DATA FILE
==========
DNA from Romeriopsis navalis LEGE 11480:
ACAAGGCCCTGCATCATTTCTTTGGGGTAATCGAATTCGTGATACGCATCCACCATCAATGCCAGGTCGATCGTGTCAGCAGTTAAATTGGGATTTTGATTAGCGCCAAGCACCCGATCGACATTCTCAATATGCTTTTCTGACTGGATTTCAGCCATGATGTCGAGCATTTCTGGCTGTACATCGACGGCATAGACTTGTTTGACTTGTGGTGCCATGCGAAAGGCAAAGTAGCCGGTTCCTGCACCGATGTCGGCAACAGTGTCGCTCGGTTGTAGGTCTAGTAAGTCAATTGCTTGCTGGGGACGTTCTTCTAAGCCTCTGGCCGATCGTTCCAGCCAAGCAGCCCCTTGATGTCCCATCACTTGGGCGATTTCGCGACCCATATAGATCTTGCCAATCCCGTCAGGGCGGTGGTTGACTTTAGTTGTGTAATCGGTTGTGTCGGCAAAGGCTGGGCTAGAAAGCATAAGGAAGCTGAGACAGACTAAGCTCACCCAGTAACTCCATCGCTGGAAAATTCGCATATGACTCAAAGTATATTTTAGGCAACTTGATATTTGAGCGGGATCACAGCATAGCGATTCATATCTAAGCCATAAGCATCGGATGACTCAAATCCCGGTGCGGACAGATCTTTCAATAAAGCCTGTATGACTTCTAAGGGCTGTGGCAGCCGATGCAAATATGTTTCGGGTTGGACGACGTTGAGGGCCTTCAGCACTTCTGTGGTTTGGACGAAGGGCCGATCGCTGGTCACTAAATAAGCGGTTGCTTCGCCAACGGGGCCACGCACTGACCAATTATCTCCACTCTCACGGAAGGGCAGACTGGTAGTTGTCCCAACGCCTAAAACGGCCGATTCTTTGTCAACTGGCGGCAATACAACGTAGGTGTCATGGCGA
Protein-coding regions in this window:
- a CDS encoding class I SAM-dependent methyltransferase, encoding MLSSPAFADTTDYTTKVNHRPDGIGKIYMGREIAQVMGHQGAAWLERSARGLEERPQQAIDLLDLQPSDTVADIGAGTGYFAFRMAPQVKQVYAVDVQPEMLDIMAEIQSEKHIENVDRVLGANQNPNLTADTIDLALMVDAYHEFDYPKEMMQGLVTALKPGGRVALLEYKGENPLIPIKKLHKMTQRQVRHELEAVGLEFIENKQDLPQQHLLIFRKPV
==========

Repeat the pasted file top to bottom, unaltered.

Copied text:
DNA from Romeriopsis navalis LEGE 11480:
ACAAGGCCCTGCATCATTTCTTTGGGGTAATCGAATTCGTGATACGCATCCACCATCAATGCCAGGTCGATCGTGTCAGCAGTTAAATTGGGATTTTGATTAGCGCCAAGCACCCGATCGACATTCTCAATATGCTTTTCTGACTGGATTTCAGCCATGATGTCGAGCATTTCTGGCTGTACATCGACGGCATAGACTTGTTTGACTTGTGGTGCCATGCGAAAGGCAAAGTAGCCGGTTCCTGCACCGATGTCGGCAACAGTGTCGCTCGGTTGTAGGTCTAGTAAGTCAATTGCTTGCTGGGGACGTTCTTCTAAGCCTCTGGCCGATCGTTCCAGCCAAGCAGCCCCTTGATGTCCCATCACTTGGGCGATTTCGCGACCCATATAGATCTTGCCAATCCCGTCAGGGCGGTGGTTGACTTTAGTTGTGTAATCGGTTGTGTCGGCAAAGGCTGGGCTAGAAAGCATAAGGAAGCTGAGACAGACTAAGCTCACCCAGTAACTCCATCGCTGGAAAATTCGCATATGACTCAAAGTATATTTTAGGCAACTTGATATTTGAGCGGGATCACAGCATAGCGATTCATATCTAAGCCATAAGCATCGGATGACTCAAATCCCGGTGCGGACAGATCTTTCAATAAAGCCTGTATGACTTCTAAGGGCTGTGGCAGCCGATGCAAATATGTTTCGGGTTGGACGACGTTGAGGGCCTTCAGCACTTCTGTGGTTTGGACGAAGGGCCGATCGCTGGTCACTAAATAAGCGGTTGCTTCGCCAACGGGGCCACGCACTGACCAATTATCTCCACTCTCACGGAAGGGCAGACTGGTAGTTGTCCCAACGCCTAAAACGGCCGATTCTTTGTCAACTGGCGGCAATACAACGTAGGTGTCATGGCGA
Protein-coding regions in this window:
- a CDS encoding class I SAM-dependent methyltransferase, encoding MLSSPAFADTTDYTTKVNHRPDGIGKIYMGREIAQVMGHQGAAWLERSARGLEERPQQAIDLLDLQPSDTVADIGAGTGYFAFRMAPQVKQVYAVDVQPEMLDIMAEIQSEKHIENVDRVLGANQNPNLTADTIDLALMVDAYHEFDYPKEMMQGLVTALKPGGRVALLEYKGENPLIPIKKLHKMTQRQVRHELEAVGLEFIENKQDLPQQHLLIFRKPV